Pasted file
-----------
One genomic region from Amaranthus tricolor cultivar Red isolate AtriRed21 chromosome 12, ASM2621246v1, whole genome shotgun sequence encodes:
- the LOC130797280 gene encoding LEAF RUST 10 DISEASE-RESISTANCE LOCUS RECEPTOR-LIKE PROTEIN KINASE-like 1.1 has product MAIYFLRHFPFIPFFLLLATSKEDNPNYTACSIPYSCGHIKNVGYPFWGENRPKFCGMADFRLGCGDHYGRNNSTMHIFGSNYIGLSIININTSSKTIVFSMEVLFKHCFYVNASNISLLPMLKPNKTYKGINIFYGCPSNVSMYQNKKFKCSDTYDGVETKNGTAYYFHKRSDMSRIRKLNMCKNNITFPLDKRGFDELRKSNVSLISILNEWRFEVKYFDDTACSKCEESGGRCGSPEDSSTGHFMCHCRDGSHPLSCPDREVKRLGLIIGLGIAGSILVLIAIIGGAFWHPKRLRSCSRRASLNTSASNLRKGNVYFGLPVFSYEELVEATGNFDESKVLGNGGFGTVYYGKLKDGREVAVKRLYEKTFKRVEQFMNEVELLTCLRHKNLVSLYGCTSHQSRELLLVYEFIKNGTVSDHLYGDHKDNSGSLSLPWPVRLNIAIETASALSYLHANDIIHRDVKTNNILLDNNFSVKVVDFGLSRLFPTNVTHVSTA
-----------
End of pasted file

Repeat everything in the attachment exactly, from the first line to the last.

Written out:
One genomic region from Amaranthus tricolor cultivar Red isolate AtriRed21 chromosome 12, ASM2621246v1, whole genome shotgun sequence encodes:
- the LOC130797280 gene encoding LEAF RUST 10 DISEASE-RESISTANCE LOCUS RECEPTOR-LIKE PROTEIN KINASE-like 1.1 has product MAIYFLRHFPFIPFFLLLATSKEDNPNYTACSIPYSCGHIKNVGYPFWGENRPKFCGMADFRLGCGDHYGRNNSTMHIFGSNYIGLSIININTSSKTIVFSMEVLFKHCFYVNASNISLLPMLKPNKTYKGINIFYGCPSNVSMYQNKKFKCSDTYDGVETKNGTAYYFHKRSDMSRIRKLNMCKNNITFPLDKRGFDELRKSNVSLISILNEWRFEVKYFDDTACSKCEESGGRCGSPEDSSTGHFMCHCRDGSHPLSCPDREVKRLGLIIGLGIAGSILVLIAIIGGAFWHPKRLRSCSRRASLNTSASNLRKGNVYFGLPVFSYEELVEATGNFDESKVLGNGGFGTVYYGKLKDGREVAVKRLYEKTFKRVEQFMNEVELLTCLRHKNLVSLYGCTSHQSRELLLVYEFIKNGTVSDHLYGDHKDNSGSLSLPWPVRLNIAIETASALSYLHANDIIHRDVKTNNILLDNNFSVKVVDFGLSRLFPTNVTHVSTA